Located in the Midwest and Great Lakes region in the United States of America, Wisconsin is the 23rd largest and 20th most populous state in the nation.
Also known as America’s Dairyland, perhaps because it is one of the leading dairy producers in the country, Wisconsin shares its borders with Minnesota, Iowa, Illinois, Lake Michigan, Michigan, and Lake Superior.
Divided into 72 counties, Wisconsin has a diverse geography which includes the Northern Highlands, the Western Uplands, the Central Plain, and of course, Lake Michigan.
Madison is the state capital and Milwaukee is the largest city.
Meaning “meeting of the waters”, Wisconsin could be easily called America’s water world – two Great Lakes, hundreds of inland lakes, and thousands of waterways. However, there is a lot more in the American state that we don’t know of yet. Let us explore the hidden gems in Wisconsin and see what else is in store for us.
1. Dr. Evermor’s Forevertron, North Freedom
Tom Every, a professional destroyer, worked most part of his life towards destroying things. He was an industrial wrecker who earned his living by tearing apart old factory buildings, breweries, or anything that stood in the way. However, when he retired in 1983 as if he had a change of heart, he decided to dedicate his remaining life to creating things.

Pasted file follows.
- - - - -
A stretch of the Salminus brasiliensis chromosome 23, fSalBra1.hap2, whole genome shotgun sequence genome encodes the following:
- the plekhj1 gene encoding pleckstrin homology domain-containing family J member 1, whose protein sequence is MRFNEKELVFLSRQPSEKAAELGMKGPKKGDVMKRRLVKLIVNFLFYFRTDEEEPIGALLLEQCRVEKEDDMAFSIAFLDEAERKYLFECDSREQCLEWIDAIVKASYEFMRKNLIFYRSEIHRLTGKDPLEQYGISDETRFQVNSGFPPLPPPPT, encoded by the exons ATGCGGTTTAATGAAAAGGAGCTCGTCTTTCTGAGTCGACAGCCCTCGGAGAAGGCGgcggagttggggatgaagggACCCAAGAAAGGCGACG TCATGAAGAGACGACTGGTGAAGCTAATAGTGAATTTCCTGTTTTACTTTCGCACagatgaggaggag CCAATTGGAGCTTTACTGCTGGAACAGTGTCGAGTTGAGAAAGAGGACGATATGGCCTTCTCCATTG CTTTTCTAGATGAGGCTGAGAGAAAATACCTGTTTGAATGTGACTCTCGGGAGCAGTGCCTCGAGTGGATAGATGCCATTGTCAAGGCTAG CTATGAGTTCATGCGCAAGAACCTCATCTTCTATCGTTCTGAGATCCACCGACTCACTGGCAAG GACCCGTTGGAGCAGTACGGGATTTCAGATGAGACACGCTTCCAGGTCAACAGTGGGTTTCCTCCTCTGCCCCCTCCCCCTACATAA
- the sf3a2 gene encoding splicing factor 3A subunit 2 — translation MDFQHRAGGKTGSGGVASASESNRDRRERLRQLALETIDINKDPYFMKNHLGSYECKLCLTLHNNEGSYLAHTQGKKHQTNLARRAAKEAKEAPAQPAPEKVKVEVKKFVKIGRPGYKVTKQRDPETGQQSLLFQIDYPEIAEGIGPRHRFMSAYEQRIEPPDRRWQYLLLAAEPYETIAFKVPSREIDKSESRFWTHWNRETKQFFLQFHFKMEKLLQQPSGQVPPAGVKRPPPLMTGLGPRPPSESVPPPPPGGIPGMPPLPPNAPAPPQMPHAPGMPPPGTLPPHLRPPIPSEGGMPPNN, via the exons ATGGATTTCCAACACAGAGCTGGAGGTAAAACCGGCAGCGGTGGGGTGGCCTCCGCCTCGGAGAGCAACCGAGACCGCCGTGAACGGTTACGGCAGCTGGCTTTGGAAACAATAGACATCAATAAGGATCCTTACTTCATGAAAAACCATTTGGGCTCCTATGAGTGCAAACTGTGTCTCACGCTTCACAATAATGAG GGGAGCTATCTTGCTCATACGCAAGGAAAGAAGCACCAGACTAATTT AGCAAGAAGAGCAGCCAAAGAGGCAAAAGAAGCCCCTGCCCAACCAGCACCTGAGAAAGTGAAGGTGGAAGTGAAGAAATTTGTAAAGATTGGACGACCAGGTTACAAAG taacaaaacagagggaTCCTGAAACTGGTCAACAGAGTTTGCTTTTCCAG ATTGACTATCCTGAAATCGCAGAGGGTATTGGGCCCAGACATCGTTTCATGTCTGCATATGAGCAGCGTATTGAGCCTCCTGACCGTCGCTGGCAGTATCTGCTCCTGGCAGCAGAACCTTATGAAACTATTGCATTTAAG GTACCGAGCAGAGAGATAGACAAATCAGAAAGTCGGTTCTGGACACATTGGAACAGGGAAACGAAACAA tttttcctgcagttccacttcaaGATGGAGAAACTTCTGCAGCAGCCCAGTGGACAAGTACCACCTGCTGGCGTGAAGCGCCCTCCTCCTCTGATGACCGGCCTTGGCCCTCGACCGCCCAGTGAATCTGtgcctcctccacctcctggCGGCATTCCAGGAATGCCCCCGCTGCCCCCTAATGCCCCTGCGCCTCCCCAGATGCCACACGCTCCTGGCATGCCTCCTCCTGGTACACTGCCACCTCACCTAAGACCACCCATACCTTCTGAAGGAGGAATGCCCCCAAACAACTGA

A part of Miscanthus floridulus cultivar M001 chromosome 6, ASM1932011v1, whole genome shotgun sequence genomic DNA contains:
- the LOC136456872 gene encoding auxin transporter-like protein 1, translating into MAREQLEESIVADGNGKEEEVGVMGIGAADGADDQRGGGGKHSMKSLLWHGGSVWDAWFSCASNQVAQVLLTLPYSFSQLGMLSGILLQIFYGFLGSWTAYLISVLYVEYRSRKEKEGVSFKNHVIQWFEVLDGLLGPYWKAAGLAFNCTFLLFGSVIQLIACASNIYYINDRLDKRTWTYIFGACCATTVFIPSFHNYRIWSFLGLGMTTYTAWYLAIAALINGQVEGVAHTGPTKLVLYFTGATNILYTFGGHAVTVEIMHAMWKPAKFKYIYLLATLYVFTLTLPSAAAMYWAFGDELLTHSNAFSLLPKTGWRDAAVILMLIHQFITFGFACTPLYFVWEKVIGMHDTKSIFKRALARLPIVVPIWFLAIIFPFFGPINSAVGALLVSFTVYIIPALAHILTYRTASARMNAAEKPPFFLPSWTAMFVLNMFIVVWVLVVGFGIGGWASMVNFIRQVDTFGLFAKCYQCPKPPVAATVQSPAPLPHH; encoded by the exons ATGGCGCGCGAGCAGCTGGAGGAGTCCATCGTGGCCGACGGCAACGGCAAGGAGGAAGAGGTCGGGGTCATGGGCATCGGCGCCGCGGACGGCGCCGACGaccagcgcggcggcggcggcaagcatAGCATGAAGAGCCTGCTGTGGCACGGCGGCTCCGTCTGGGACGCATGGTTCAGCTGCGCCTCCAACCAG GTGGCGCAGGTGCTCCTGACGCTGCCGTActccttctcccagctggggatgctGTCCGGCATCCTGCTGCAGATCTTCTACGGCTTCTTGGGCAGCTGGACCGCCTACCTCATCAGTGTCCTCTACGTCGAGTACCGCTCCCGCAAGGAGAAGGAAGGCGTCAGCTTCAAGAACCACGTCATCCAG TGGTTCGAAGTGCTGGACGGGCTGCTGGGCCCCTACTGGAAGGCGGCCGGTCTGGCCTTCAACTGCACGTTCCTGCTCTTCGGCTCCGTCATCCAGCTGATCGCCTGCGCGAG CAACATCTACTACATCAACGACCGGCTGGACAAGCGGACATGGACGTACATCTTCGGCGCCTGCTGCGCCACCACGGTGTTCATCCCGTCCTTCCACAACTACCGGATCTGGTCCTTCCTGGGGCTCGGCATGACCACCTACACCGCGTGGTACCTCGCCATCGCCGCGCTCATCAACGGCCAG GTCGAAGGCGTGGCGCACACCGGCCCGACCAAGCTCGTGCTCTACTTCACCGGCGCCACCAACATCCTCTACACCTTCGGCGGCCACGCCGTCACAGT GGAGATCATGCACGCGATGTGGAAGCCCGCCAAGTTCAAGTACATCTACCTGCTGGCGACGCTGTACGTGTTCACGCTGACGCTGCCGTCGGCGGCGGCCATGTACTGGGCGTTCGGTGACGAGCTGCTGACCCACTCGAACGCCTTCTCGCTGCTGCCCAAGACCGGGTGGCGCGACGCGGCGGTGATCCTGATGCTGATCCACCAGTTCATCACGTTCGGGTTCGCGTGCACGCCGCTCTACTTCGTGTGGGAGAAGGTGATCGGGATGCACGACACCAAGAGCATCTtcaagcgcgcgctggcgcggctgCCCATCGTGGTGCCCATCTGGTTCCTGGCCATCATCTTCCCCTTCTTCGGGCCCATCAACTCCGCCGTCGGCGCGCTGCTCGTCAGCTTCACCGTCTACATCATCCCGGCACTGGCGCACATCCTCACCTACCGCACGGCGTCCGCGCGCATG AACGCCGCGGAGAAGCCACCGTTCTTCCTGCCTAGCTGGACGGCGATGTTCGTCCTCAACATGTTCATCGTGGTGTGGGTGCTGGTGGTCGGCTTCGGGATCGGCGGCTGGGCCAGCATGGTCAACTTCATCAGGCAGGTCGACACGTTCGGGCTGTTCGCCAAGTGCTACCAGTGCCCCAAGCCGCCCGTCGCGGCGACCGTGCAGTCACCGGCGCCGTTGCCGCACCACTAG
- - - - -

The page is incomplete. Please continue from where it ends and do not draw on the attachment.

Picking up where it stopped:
In Every’s detailed imagination, Dr. Evermor is a Victorian architect from Eggington, a quaint village in Bedfordshire, England, who had a strange past that involved a Presbyterian priest and a lacerating lightning storm.
The doctor (or Every) believes that manifestation his inventiveness in the Forevertron, a giant sculpture park in rural Wisconsin, will send him to the heaven riding on a magnetic lightning beam.
Crafted out of industrial junk, Dr. Evermor’s Forevertron comprises scrap retrieved from an Army Ammunition Plant, a decontamination compartment from NASA’s Apollo project, and dynamos manufactured by Thomas Edison.
2. American Science & Surplus, Milwaukee
It’s a store. No, wait. It’s a museum. Ah! No. It’s the best of both.
American Science & Surplus, located in Milwaukee, Maryland, is a collection of rare, difficult-to-find items that range from military, industrial, educational, to novelty products that can be used by artists, students, educators, bargain hunters, hobbyists, and almost everybody else.